The challenge is as to how the Supreme Court ruling would be implemented. There are various groups which lure mostly uneducated and illiterate youth (though paid a paltry sum) individually. These groups are registered but what about the team, which travels from one location to another?
 
DahiHandi, Janmashtami,
 
1) It should be made mandatory that the birth certificates and photographs with residential proof be collected and filed with more than one mobile number (parents/ relatives).  The entire details of all participants should be deposited at the respective ward officers of BrihanMumbai Municipal Corp (BMC) and also specific dahi handi pandals, which they have been assigned to attempt and break. Designated officers to read through this list and check the age authenticity of all participants. 
 
2) Before attempting, the specific dahi handi pandal-in-charge should verify every participant, and cross- check with the file. 
 
3) Each participant should also have an ID card around him. This is as far as age is concerned.          
 
4) Each participant should go through a specific duration of training for the freestyle human pyramid. Each should have a certificate of having been through this course. Many join without any prior rehearsal or training.
 
5) Dahi Handi must be categorised as adventure sport and all safety equipment should be used. Helmets, lumbar jackets and harness. At every attempt, the participants fall down a couple of times and not realising that spinal cord injury is permanent and very expensive. (World Health Organization has mentioned spinal cord injury as the most devastating disability in the world.) Many such patients die due to complications like bed sore and respiratory issues or urine infection.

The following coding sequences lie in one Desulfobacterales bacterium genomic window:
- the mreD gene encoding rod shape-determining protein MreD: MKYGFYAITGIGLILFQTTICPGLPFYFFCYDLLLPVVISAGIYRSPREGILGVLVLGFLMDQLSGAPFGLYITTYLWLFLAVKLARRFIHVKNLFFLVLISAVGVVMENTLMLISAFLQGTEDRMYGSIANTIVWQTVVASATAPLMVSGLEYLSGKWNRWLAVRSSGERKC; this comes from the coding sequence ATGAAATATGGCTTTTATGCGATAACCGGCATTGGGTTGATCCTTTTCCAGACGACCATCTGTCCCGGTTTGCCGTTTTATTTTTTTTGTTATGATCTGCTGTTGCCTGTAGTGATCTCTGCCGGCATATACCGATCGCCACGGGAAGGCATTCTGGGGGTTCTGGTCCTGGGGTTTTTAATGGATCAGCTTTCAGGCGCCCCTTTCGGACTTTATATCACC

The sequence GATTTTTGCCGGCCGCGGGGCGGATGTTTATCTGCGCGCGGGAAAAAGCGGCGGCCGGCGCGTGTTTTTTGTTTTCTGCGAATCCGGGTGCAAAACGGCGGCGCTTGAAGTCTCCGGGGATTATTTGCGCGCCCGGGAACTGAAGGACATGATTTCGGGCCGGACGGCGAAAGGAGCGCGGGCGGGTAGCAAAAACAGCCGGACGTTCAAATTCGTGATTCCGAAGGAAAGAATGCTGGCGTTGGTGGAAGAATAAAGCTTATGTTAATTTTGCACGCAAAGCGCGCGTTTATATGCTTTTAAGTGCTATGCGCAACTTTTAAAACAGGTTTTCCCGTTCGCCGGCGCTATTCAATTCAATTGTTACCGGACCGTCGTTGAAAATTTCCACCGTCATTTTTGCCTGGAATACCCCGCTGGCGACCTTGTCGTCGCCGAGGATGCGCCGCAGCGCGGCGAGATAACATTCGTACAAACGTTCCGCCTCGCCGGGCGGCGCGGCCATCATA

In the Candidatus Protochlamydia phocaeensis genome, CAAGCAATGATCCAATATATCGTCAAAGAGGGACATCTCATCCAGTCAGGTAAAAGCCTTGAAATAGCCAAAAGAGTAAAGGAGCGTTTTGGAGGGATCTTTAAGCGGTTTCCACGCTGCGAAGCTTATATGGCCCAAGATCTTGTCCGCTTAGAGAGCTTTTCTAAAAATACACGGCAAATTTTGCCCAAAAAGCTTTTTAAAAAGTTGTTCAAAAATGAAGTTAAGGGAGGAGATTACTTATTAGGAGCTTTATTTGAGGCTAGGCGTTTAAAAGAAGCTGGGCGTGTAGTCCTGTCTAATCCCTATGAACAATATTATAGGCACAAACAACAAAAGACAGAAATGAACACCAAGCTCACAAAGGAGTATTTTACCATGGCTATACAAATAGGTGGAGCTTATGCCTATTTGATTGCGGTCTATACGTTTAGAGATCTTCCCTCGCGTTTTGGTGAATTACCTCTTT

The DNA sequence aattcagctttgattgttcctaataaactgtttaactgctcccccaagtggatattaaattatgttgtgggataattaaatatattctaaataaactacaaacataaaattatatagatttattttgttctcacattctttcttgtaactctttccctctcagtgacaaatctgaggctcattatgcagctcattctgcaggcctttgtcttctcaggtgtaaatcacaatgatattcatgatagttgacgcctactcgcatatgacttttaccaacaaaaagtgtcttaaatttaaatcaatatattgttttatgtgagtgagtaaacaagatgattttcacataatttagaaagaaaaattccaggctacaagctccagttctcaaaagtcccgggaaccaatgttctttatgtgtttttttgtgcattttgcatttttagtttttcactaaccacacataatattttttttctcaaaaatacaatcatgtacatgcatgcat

6) At the Dahi Handi Pandal venue, breath analysers should be administered to check that they have not consumed alcohol. In a drunk condition, climbing on human shoulders, they are unstable and have no balance control. Falls are thus inevitable and severe injuries are likely.
 
7) Falling form a height on their backs or heads on the hard ground (mostly tar roads) causes serious injuries, which are irreversible. It should be made mandatory that a paramedic team is assigned to each mandal with a scoop stretcher and an ambulance ready. Dahi Handi’s fun has turned into wails and cries many a times. With the amount of money that most pandals claim to ‘Gift’ as ‘Prize Money’, the above are some precautionary measures worth investing in for truly a joyous celebration of Lord Krishna’s birth.
 
8) In the event that the young participant falls and has a spinal cord injury, head injury or fractures, then complete medical and rehabilitation compensation in total should be borne by the organising Dahi Handi group. This undertaking should be given in writing to each and every participant. The life care expense of living with a spinal cord injury is humongous – quadriplegia- Rs5 lakh month and paraplegia- Rs2 lakh a month. Rehabilitation expenses are separate.
 
 

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COMMENTS

Sraboni Sengupta

4 months ago

The verdict is truly the need of the hour. The celebration should be celebration and not a run for money and popularization of some political party/individuals. Some of the spinal injuries are fatal & has an impact not only on the person's life but on the entire family.